MEDICARE FRAUD: Judges Say ‘Whistle-Blower’ Suits Illegal
A panel of appellate court judges has declared unconstitutional the federal law that allows uninjured employees to file suit on behalf of the U.S. government if they think their employer is guilty of fraud, the Houston Chronicle reports. If the decision is upheld when heard by the entire 5th U.S. Circuit Court of Appeals in January, it would place the burden of fighting fraud squarely on the government, which could have a major impact on hospitals and other companies that receive federal funds, experts say. Judges ruled that the law usurps government's 'prosecutorial discretion.' The verdict came in a case involving a lawsuit filed by a nurse at Houston's St. Luke's Episcopal Hospital, which alleged that hospital staff defrauded Medicare by admitting patients unnecessarily and prematurely placing certain patients in intensive care units to justify higher billing rates.
Q is for Questionable
The judges declared that a provision of the 1863 False Claims Act called a qui tam -- which allows an uninjured "whistle-blower" to file suit and to claim up to 25% of any funds recovered, regardless of whether the government chooses to join the legal action -- infringes on the prosecutorial power of the executive branch of government because it allows suits to proceed on the government's behalf even if the attorney general determines such action to be counter to the government's interests. The ruling upheld the dismissal of the case in 1997 by a U.S. district judge, who said that Congress may not give an uninjured party the right to file suit nor to collect damages.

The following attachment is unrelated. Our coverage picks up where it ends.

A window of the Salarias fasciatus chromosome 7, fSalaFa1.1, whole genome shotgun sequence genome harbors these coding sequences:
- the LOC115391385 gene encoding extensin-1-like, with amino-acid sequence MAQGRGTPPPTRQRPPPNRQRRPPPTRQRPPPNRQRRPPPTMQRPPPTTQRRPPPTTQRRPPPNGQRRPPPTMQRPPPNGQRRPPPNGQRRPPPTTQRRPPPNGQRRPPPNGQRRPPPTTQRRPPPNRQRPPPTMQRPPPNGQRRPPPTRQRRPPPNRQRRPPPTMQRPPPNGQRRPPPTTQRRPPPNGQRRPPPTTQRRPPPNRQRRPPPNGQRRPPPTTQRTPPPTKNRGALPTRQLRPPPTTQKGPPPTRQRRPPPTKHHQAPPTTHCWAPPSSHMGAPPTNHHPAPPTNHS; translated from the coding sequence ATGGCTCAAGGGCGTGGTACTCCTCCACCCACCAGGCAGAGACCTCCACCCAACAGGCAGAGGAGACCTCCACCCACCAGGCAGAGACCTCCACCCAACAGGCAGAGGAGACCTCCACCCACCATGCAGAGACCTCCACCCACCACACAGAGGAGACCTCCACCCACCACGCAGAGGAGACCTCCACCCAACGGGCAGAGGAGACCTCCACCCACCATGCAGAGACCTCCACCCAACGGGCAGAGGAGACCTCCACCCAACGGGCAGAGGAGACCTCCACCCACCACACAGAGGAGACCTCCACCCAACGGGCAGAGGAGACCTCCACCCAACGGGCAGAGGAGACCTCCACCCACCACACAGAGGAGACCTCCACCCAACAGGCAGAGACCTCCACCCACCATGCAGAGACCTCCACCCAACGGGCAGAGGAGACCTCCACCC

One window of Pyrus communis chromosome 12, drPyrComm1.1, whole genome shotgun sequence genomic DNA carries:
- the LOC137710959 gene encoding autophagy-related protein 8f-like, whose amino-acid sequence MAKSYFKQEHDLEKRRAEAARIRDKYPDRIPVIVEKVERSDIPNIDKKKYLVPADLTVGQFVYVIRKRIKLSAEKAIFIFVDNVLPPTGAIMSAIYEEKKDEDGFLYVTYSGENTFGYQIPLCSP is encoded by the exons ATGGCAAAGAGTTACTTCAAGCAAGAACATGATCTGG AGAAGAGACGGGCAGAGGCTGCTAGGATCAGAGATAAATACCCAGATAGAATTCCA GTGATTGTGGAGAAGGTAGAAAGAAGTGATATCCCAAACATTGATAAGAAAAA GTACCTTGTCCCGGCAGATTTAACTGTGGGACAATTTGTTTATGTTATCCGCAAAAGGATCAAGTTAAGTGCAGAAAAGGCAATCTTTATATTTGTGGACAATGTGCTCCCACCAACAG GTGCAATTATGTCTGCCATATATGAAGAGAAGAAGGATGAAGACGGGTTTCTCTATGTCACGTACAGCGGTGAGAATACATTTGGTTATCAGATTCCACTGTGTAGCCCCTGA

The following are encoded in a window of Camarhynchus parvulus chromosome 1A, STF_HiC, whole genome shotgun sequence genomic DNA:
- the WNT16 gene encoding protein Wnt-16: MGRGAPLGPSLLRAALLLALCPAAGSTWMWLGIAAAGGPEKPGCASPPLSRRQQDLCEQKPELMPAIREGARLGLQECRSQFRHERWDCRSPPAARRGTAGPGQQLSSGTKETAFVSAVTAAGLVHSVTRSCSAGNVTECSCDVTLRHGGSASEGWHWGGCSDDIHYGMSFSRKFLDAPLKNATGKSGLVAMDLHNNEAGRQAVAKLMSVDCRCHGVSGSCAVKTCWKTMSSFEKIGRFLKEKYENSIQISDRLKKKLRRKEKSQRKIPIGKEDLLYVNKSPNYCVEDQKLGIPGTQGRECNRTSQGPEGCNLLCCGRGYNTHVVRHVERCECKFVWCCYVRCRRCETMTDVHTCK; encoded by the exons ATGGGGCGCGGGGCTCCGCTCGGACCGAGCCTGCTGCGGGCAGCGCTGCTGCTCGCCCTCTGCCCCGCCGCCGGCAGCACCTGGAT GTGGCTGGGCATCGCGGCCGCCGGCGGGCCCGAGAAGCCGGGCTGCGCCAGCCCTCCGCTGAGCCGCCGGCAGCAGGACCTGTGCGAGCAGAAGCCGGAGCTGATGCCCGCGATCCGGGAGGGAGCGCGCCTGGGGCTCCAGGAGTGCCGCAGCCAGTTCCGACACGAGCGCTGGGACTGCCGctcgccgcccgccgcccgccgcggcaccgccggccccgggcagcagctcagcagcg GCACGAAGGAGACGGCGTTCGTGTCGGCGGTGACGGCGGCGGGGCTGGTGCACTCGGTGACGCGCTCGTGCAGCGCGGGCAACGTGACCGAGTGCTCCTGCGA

Attorneys said that a pending qui tam suit against the Montgomery County Hospital District might be dismissed if the ruling is upheld. Meanwhile, experts disagree on the decision's implications. One legal scholar said the judges' ruling means that "whistle-blower" suits may still be filed, but will be dismissed if the government declines to join the action. An attorney for one Houston hospital, however, went farther, saying the ruling means that "every single qui tam case in which the government intervenes should be dismissed." The argument may be decided by the nation's highest judicial authority: Experts say the case is "ripe" for Supreme Court review (Tedford, 11/18).